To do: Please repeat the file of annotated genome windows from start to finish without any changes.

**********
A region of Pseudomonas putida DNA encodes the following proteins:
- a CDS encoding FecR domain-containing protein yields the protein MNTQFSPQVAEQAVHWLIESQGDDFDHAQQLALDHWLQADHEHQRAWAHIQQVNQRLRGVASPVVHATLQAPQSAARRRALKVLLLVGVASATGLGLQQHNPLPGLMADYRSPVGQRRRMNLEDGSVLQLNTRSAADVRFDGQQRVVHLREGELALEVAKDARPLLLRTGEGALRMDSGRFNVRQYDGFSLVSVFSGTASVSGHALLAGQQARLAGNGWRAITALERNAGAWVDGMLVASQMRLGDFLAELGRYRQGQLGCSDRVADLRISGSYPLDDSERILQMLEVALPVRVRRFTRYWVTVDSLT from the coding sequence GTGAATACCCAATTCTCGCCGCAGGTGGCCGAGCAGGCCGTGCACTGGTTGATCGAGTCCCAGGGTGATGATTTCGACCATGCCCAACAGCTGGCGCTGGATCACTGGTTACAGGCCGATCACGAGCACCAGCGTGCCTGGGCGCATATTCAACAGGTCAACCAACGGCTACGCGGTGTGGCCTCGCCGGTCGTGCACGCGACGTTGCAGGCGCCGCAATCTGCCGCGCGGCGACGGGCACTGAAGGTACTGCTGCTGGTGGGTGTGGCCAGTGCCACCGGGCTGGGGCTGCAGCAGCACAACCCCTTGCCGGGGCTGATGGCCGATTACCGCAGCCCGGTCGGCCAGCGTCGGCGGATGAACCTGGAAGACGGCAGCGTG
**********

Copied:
A region of Pseudomonas putida DNA encodes the following proteins:
- a CDS encoding FecR domain-containing protein yields the protein MNTQFSPQVAEQAVHWLIESQGDDFDHAQQLALDHWLQADHEHQRAWAHIQQVNQRLRGVASPVVHATLQAPQSAARRRALKVLLLVGVASATGLGLQQHNPLPGLMADYRSPVGQRRRMNLEDGSVLQLNTRSAADVRFDGQQRVVHLREGELALEVAKDARPLLLRTGEGALRMDSGRFNVRQYDGFSLVSVFSGTASVSGHALLAGQQARLAGNGWRAITALERNAGAWVDGMLVASQMRLGDFLAELGRYRQGQLGCSDRVADLRISGSYPLDDSERILQMLEVALPVRVRRFTRYWVTVDSLT from the coding sequence GTGAATACCCAATTCTCGCCGCAGGTGGCCGAGCAGGCCGTGCACTGGTTGATCGAGTCCCAGGGTGATGATTTCGACCATGCCCAACAGCTGGCGCTGGATCACTGGTTACAGGCCGATCACGAGCACCAGCGTGCCTGGGCGCATATTCAACAGGTCAACCAACGGCTACGCGGTGTGGCCTCGCCGGTCGTGCACGCGACGTTGCAGGCGCCGCAATCTGCCGCGCGGCGACGGGCACTGAAGGTACTGCTGCTGGTGGGTGTGGCCAGTGCCACCGGGCTGGGGCTGCAGCAGCACAACCCCTTGCCGGGGCTGATGGCCGATTACCGCAGCCCGGTCGGCCAGCGTCGGCGGATGAACCTGGAAGACGGCAGCGTG